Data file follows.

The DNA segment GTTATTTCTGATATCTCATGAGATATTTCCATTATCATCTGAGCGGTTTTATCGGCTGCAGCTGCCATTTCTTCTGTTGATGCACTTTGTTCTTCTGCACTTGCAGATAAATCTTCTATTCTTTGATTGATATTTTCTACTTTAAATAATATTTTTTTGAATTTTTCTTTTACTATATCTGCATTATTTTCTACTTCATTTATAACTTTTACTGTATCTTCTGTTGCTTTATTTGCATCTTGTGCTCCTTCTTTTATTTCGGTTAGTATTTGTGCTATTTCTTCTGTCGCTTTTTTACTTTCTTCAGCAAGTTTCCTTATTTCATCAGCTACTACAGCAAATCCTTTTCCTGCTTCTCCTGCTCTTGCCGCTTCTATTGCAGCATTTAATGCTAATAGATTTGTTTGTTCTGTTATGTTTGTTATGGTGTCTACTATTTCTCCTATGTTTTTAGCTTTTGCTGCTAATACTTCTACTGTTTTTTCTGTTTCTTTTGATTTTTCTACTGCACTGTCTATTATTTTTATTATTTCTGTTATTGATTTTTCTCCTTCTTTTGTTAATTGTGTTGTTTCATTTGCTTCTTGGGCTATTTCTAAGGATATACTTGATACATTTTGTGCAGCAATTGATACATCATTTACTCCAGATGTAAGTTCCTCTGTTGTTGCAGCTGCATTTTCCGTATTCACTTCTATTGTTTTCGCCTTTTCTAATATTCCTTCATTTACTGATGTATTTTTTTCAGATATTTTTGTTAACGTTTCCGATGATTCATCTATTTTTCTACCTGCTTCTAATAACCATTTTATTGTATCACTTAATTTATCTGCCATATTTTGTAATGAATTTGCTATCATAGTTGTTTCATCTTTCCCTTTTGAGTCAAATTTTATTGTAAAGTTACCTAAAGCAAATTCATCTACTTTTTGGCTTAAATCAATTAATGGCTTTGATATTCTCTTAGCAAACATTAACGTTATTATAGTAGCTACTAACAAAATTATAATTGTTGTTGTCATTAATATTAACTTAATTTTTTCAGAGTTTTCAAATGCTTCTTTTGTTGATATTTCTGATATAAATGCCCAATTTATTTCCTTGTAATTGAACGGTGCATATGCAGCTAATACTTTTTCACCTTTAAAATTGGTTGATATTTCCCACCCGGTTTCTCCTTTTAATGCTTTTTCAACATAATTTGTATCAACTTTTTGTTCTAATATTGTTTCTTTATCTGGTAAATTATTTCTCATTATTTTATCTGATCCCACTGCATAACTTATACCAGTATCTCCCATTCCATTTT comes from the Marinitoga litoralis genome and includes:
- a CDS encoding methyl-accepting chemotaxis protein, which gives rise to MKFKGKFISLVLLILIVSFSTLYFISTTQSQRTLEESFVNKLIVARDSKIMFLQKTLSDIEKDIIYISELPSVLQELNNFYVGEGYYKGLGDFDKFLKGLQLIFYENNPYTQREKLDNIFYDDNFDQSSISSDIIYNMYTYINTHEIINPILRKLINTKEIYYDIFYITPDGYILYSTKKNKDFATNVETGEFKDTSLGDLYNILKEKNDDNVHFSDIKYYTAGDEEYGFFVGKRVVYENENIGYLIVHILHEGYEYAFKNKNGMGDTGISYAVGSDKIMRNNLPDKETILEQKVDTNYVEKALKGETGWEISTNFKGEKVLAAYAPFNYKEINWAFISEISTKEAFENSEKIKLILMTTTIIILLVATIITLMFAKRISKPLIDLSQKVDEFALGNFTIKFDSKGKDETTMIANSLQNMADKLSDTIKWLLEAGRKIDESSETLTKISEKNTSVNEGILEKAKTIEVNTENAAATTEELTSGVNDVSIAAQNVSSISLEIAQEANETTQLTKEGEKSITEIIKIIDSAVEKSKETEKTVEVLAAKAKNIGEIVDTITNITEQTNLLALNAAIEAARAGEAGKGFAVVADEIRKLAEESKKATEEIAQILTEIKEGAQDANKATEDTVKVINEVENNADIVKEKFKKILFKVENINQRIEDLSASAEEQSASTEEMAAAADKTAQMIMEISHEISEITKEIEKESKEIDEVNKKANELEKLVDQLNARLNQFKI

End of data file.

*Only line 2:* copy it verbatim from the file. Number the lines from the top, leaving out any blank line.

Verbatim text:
- a CDS encoding methyl-accepting chemotaxis protein, which gives rise to MKFKGKFISLVLLILIVSFSTLYFISTTQSQRTLEESFVNKLIVARDSKIMFLQKTLSDIEKDIIYISELPSVLQELNNFYVGEGYYKGLGDFDKFLKGLQLIFYENNPYTQREKLDNIFYDDNFDQSSISSDIIYNMYTYINTHEIINPILRKLINTKEIYYDIFYITPDGYILYSTKKNKDFATNVETGEFKDTSLGDLYNILKEKNDDNVHFSDIKYYTAGDEEYGFFVGKRVVYENENIGYLIVHILHEGYEYAFKNKNGMGDTGISYAVGSDKIMRNNLPDKETILEQKVDTNYVEKALKGETGWEISTNFKGEKVLAAYAPFNYKEINWAFISEISTKEAFENSEKIKLILMTTTIIILLVATIITLMFAKRISKPLIDLSQKVDEFALGNFTIKFDSKGKDETTMIANSLQNMADKLSDTIKWLLEAGRKIDESSETLTKISEKNTSVNEGILEKAKTIEVNTENAAATTEELTSGVNDVSIAAQNVSSISLEIAQEANETTQLTKEGEKSITEIIKIIDSAVEKSKETEKTVEVLAAKAKNIGEIVDTITNITEQTNLLALNAAIEAARAGEAGKGFAVVADEIRKLAEESKKATEEIAQILTEIKEGAQDANKATEDTVKVINEVENNADIVKEKFKKILFKVENINQRIEDLSASAEEQSASTEEMAAAADKTAQMIMEISHEISEITKEIEKESKEIDEVNKKANELEKLVDQLNARLNQFKI